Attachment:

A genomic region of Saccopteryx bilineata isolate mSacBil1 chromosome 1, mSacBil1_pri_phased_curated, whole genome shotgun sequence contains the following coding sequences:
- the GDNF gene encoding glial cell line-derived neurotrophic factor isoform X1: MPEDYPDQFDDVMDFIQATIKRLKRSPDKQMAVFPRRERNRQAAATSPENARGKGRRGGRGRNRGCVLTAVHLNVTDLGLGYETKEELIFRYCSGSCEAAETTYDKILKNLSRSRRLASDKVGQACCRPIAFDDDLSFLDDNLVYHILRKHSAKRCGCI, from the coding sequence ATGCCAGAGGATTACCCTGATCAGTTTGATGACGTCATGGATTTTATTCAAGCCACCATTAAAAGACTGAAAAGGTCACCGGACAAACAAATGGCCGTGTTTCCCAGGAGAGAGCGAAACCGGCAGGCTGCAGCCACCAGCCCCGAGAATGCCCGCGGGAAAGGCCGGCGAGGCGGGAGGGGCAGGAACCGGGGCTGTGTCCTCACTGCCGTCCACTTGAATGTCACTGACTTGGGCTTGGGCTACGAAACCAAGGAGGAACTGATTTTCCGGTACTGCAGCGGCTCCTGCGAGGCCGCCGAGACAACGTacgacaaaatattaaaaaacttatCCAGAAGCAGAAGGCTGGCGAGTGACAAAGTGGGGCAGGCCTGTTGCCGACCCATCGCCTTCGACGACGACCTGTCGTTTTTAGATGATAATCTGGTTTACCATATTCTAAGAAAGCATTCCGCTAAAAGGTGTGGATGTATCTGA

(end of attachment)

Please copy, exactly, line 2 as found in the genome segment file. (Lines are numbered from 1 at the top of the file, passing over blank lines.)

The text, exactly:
- the GDNF gene encoding glial cell line-derived neurotrophic factor isoform X1: MPEDYPDQFDDVMDFIQATIKRLKRSPDKQMAVFPRRERNRQAAATSPENARGKGRRGGRGRNRGCVLTAVHLNVTDLGLGYETKEELIFRYCSGSCEAAETTYDKILKNLSRSRRLASDKVGQACCRPIAFDDDLSFLDDNLVYHILRKHSAKRCGCI, from the coding sequence ATGCCAGAGGATTACCCTGATCAGTTTGATGACGTCATGGATTTTATTCAAGCCACCATTAAAAGACTGAAAAGGTCACCGGACAAACAAATGGCCGTGTTTCCCAGGAGAGAGCGAAACCGGCAGGCTGCAGCCACCAGCCCCGAGAATGCCCGCGGGAAAGGCCGGCGAGGCGGGAGGGGCAGGAACCGGGGCTGTGTCCTCACTGCCGTCCACTTGAATGTCACTGACTTGGGCTTGGGCTACGAAACCAAGGAGGAACTGATTTTCCGGTACTGCAGCGGCTCCTGCGAGGCCGCCGAGACAACGTacgacaaaatattaaaaaacttatCCAGAAGCAGAAGGCTGGCGAGTGACAAAGTGGGGCAGGCCTGTTGCCGACCCATCGCCTTCGACGACGACCTGTCGTTTTTAGATGATAATCTGGTTTACCATATTCTAAGAAAGCATTCCGCTAAAAGGTGTGGATGTATCTGA